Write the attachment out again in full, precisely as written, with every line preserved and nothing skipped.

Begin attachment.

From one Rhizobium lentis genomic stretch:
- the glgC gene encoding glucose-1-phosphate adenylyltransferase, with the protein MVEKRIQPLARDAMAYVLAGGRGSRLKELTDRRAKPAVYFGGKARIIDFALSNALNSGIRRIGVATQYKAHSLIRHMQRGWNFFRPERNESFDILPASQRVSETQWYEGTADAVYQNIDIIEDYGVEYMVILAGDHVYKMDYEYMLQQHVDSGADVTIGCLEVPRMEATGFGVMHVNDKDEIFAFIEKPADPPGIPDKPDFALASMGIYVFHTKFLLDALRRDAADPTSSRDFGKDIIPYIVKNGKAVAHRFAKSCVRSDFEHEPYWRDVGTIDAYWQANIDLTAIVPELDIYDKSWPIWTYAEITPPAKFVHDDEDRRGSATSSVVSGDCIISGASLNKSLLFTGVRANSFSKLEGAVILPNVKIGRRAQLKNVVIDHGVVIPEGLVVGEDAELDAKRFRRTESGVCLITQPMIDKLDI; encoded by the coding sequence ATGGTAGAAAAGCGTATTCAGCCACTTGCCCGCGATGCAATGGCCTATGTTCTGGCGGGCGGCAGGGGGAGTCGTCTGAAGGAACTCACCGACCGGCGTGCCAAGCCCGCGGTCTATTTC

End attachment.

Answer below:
From one Rhizobium lentis genomic stretch:
- the glgC gene encoding glucose-1-phosphate adenylyltransferase, with the protein MVEKRIQPLARDAMAYVLAGGRGSRLKELTDRRAKPAVYFGGKARIIDFALSNALNSGIRRIGVATQYKAHSLIRHMQRGWNFFRPERNESFDILPASQRVSETQWYEGTADAVYQNIDIIEDYGVEYMVILAGDHVYKMDYEYMLQQHVDSGADVTIGCLEVPRMEATGFGVMHVNDKDEIFAFIEKPADPPGIPDKPDFALASMGIYVFHTKFLLDALRRDAADPTSSRDFGKDIIPYIVKNGKAVAHRFAKSCVRSDFEHEPYWRDVGTIDAYWQANIDLTAIVPELDIYDKSWPIWTYAEITPPAKFVHDDEDRRGSATSSVVSGDCIISGASLNKSLLFTGVRANSFSKLEGAVILPNVKIGRRAQLKNVVIDHGVVIPEGLVVGEDAELDAKRFRRTESGVCLITQPMIDKLDI; encoded by the coding sequence ATGGTAGAAAAGCGTATTCAGCCACTTGCCCGCGATGCAATGGCCTATGTTCTGGCGGGCGGCAGGGGGAGTCGTCTGAAGGAACTCACCGACCGGCGTGCCAAGCCCGCGGTCTATTTC